Slide 1

alt

Our Mission

The mission of SOAR is to rescue purebred Airedale Terriers who have found themselves without a home, and help them get started on the road to a happy, new life.

SOAR's Diana Muldaur Fund

Fund raising with star power. 

Click here for details.

Second Chance

Written especially for SOAR, click here to listen, read the words, and see Ryan Humbert's photo.

SOAR's Cindi Mysyk Fund

Click here to read about this special fund for Senior Airedales.

2020 Aire Affaire Event

SAVE THE DATE!
April 25, 2020

Details Here

Layla's Fund

Layla's Fund helps adoptive families with unexpected expenses.
Click Here for details.

MailChimp Signup

Harness that Airedale energy with Agility!

So you have this beautiful bouncy Airedale, who is so eager to play and perform for you. How in the world are you going to keep this eager mind and body busy? Well……consider learning agility with your dog. Now wait! Don’t discount it because of your age, physique or busy schedule. This is something that persons of all ages and stages can have fun with AND keep that bouncy terrier busy and in shape.

Agility is a sport that is guaranteed to increase the bond you already have with your dog, keep his/her mind very busy and keep him/her in good physical condition. Dogs and people of all ages can do agility as the courses are designed to meet their individual heights as well as ages. Seniors(dogs) are afforded lower jump heights and slower times to enable them to compete. Not everyone who learns agility competes; you can build or buy the obstacles and just have fun in your back yard.

Dog agility made its appearance in 1978 at the Cruft’s Dog Show in order to entertain the audience between the obedience and conformation competitions. It started to catch on in the United States in the 1980’s with the National Committee for Dog Agility (NCDA) leading the way. Soon the United States Dog Agility Association (USDAA) became the leading force in the United States.

Agility courses consists of a set of standard obstacles, laid out by an agility judge, on a roughly 100 by 100-foot (30 by 30 m) area, with numbers indicating the order in which the dog must complete the obstacles. In competition, the handler must assess the course, decide on handling strategies, and direct the dog through the course, with precision and speed equally important. Many strategies exist to compensate for the inherent difference in human and dog speeds and the strengths and weaknesses of the various dogs and handlers.

The obstacles may include Contact obstacles such as the A Frame, Teeter-Totter, Dog Walk, Tunnels such as a collapsible or chute, Jumps such as the panel, broad, winged, and tire jump, Pause Table, and Weave Poles. Today there are many different agility associations and all have their own equipment specifications. Below is a list of the current organizations.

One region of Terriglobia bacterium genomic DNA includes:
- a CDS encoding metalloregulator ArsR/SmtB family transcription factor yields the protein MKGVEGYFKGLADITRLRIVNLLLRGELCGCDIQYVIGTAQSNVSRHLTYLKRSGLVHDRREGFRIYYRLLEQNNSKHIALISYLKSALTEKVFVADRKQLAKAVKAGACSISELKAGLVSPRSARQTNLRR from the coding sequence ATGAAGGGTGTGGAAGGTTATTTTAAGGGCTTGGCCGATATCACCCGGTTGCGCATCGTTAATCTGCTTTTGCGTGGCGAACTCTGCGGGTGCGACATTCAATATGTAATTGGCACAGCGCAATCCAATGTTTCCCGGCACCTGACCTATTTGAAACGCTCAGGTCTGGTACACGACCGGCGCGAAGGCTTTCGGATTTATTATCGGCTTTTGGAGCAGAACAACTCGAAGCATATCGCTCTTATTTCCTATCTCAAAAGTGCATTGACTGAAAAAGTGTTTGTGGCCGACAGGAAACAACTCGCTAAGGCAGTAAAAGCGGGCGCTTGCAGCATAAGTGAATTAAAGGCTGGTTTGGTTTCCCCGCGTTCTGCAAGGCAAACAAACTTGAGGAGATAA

• AKC (PDF), under “Obstacle Specifications and Performance Requirements” (United States)
  • ASCA (PDF), in Appendix A “Equipment Specifications” (United States)
  • CPE, follow the “Rules” link (United States)
  • FCI (PDF), under “Obstacle Specification” (International)
  • NADAC (North America)
  • TDAA (North America)
  • USDAA (North America)
  • The Kennel Club, partial specs (United Kingdom)

Many obstacles can be built in-expensively using PVC pipe from your local hardware store. Click on the organization you are interested in and they will have the exact dimensions of different obstacles. There are also many places to buy the equipment but it can get costly. Just Google “dog agility equipment” and you will find many vendors.

Training

Teaching a dog the basic execution of most obstacles takes only a small amount of time and simple training techniques; most dogs can be readily convinced to run through a short, straight tunnel to chase a toy or to go to their owner, for example. However, to compete in agility trials and to develop speed and accuracy, both dog and handler must learn a wide range of techniques for doing the equipment, performing sequences of obstacles, and communicating on course while running full out.

The teeter-totter (or seesaw) and the weave poles are the most challenging obstacles to teach, the first because many dogs are wary of the board’s movement, and the second because it is not a behavior that they would do naturally over a series of 12 poles. However, teaching the contact zones on an obstacle can be a little more difficult as the dog must touch the colored portion at the end rather than jump.

Training techniques vary greatly. For example, techniques for training the weave poles include using offset poles that gradually move more in line with each other; using poles that tilt outward from the base and gradually become upright; using wires or gates around the poles forcing the dog into the desired path; putting a hand in the dog’s collar and guiding the dog through while leading with a toy or treat; teaching the dog to run full speed between 2 poles and gradually increasing the angle of approach and number of poles; and many other techniques.

Personally, we have used small pieces of bait and lots of positive encouragement with wonderful results. Start with the simple jumps and tunnels before attempting the more difficult obstacles. The pause table is also fairly easy to teach and the dog must sit and lay down on the table until you release him/her.  The more positive you are the more positive your dog will be.

USDAA, CPE and NADAC and AKC are the most popular organizations in the United States. Go to their websites and learn more about this wonderful sport that you and your Airedale can benefit from in so many ways.